The nearshore marine environment, where land meets sea, is one of the most biologically productive areas on Earth. Minerals from weathered rock wash down to meet sea-borne nutrients. The mixture provides enriched waters to support intertidal and subtidal organisms at all phases of their development, whether they be larvae or whales. However, harmful substances also get washed into the marine environment in the process. Scientists in this group look at the complex dynamics of these natural forces and those induced by humans, and how they affect the plants and animals of the nearshore environments.
This group concentrates on species, processes, and environments of the nearshore. The methods and approaches the scientists employ are as varied as the species they study. Using molecular tools and innovative field methods, scientists in this group explore population biology and genetics, systematics, reproduction, community structure, evolutionary biology, and ecosystem health.
Coastal Biology Cluster Members
Bernardi, associate professor of biology. Bernardi
Scientists in this group have great success in developing unique field and lab techniques to investigate wild populations of marine mammals, marine birds, and raptors. These birds and animals are difficult to study in the wild because they live in remote and often inaccessible environments.
The marine vertebrate cluster, one of the largest in the institute, includes researchers who study a broad range of animals including dolphins, whales, sea otters, seals, sea lions, peregrine falcons, penguins, and eagles.
They use new technology to study energetics and physiology of captive animals, hearing and vision of marine mammals in the field and lab, and foraging and diving behavior of wild animals. The predatory bird research group tracks golden eagles with radiotelemetry devices that follow eagles' seasonal migration routes across entire continents.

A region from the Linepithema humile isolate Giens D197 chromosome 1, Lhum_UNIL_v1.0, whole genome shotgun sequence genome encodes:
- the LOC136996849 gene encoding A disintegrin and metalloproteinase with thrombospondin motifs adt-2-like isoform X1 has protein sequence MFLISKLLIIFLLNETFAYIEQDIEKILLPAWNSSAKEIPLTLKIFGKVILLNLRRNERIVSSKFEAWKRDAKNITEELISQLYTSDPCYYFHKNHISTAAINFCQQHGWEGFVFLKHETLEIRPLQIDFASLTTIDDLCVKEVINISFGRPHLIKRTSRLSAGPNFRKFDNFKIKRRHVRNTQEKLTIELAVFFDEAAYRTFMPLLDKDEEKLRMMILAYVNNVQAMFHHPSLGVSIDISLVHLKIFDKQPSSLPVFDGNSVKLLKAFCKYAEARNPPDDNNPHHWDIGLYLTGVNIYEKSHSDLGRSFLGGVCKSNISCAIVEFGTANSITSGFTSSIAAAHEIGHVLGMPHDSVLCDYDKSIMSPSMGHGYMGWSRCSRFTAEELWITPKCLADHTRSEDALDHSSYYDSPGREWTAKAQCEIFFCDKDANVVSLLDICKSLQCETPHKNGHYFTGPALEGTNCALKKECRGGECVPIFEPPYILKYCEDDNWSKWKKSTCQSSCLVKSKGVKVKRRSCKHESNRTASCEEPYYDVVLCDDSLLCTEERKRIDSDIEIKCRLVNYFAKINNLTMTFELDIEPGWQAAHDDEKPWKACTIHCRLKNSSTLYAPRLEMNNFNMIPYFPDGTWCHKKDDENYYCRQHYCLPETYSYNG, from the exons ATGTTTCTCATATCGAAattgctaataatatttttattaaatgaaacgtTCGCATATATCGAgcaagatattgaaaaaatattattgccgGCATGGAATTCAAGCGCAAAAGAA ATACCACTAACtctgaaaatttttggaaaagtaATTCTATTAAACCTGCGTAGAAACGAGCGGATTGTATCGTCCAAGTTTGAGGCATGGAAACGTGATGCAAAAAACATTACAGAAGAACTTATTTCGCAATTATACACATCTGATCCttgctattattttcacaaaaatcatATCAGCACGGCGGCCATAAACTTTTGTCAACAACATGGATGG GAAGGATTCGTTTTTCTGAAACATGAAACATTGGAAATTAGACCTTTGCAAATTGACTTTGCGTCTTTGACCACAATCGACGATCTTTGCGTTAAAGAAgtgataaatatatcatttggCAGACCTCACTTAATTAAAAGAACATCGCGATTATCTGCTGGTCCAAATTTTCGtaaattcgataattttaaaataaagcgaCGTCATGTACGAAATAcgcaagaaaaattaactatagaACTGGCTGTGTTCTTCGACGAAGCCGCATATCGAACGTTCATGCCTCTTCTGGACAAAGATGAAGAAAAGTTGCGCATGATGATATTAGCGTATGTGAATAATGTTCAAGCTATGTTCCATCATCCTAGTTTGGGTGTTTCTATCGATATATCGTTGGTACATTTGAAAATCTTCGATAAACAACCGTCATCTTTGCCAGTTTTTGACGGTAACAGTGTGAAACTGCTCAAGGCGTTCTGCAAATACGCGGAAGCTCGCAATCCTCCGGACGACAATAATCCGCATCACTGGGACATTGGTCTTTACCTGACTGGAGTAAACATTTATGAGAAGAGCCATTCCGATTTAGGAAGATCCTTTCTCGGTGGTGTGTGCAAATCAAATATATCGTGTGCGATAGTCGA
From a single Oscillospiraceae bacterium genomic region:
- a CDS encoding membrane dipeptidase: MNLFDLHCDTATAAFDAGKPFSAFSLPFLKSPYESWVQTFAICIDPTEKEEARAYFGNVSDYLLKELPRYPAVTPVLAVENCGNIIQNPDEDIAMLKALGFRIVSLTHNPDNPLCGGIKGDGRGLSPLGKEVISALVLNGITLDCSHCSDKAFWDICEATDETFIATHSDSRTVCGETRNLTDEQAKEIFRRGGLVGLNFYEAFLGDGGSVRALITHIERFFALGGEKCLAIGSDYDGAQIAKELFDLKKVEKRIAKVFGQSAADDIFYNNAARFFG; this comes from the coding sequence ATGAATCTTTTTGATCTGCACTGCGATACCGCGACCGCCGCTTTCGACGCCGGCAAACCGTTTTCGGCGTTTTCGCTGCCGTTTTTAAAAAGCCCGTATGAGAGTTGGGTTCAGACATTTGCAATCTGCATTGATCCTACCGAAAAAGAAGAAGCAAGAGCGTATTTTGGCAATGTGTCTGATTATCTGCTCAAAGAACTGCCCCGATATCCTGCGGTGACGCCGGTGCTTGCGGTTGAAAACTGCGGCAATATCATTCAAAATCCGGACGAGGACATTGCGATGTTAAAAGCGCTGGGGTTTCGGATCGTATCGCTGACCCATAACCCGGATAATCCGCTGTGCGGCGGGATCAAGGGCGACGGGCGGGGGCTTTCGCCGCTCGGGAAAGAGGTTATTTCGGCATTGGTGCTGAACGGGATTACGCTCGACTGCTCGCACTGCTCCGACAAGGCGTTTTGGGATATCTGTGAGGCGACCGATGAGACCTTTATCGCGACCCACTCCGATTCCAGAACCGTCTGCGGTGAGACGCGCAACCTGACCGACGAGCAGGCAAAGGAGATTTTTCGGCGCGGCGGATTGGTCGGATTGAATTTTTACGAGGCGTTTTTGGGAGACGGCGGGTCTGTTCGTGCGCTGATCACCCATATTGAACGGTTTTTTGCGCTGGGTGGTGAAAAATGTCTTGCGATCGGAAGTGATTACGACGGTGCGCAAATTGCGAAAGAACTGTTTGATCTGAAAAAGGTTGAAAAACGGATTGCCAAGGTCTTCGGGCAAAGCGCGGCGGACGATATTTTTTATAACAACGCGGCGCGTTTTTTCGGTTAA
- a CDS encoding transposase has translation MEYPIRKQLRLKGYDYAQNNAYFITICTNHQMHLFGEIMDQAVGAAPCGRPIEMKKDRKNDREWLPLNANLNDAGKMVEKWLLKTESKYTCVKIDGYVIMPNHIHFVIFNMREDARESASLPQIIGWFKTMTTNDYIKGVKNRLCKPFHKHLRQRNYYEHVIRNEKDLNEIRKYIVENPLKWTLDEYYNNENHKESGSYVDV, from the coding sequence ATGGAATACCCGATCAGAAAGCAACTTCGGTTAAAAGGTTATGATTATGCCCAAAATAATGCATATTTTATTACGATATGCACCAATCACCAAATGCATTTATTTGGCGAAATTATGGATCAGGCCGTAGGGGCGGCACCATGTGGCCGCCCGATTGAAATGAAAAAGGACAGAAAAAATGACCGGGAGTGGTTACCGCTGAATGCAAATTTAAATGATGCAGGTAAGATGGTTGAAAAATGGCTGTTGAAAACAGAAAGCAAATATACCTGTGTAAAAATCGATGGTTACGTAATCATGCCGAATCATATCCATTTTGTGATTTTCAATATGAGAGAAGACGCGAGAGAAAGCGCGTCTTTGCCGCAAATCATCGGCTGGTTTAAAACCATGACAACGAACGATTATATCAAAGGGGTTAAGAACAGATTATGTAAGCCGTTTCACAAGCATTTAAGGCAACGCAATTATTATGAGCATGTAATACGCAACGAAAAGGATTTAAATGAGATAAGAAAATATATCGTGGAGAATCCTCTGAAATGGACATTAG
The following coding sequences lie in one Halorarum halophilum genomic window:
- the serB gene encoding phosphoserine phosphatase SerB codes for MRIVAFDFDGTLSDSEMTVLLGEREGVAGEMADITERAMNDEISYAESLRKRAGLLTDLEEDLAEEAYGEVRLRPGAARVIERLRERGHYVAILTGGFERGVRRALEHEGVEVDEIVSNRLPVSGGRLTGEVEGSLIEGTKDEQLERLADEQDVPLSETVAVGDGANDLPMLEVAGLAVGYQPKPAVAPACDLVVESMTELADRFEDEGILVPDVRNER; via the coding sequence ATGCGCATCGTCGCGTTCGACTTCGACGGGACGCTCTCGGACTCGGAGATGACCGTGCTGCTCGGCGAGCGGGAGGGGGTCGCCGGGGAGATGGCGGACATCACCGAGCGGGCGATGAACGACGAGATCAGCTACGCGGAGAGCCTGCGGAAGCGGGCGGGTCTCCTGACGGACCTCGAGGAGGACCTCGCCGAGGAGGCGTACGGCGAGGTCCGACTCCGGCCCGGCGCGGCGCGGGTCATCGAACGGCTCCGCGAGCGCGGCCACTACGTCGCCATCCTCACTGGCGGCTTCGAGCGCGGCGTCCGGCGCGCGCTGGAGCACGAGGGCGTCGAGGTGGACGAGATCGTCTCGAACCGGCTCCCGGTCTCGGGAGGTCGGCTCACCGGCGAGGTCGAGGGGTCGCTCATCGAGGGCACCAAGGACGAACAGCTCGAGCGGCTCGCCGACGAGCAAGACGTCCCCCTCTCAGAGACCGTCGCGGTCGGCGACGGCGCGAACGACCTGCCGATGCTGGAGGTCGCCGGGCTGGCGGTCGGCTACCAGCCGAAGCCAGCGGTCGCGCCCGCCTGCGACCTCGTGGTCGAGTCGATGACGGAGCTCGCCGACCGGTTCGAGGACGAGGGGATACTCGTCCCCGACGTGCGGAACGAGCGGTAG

Marine Vertebrate Biology Cluster Members
Costa, professor of biology. Costa group
Scientists in this group explore the oceans to gain deeper understandings of the chemical, physical, and biological parts. From Antarctica to the Monterey Bay, they travel on ships that cross the ocean surfaces and probe the midwater and deep sea.
For humans, coastal seas are about the most important and vulnerable areas of the world oceans. We use these areas for food supplies, as much of the world's fish catch is taken from coastal waters and adjacent upwelling regions.
Phytoplankton are the first link in the ocean food chain. This chain links marine fish, mammals, birds, and humans. As a result, phytoplankton blooms control a lot of what occurs in coastal ecosystems and especially Monterey Bay. Scientists think that natural cycles of when blooms occur and what kinds of phytoplankton are in the bloom are being altered on a global scale by human activities. These activities include introducing essential nutrients and toxic contaminants into the oceans, changing river flows, and moving marine plants and animals from port to port through ships' ballasts.
Oceanography and Ocean Processes Cluster Members
associate project scientist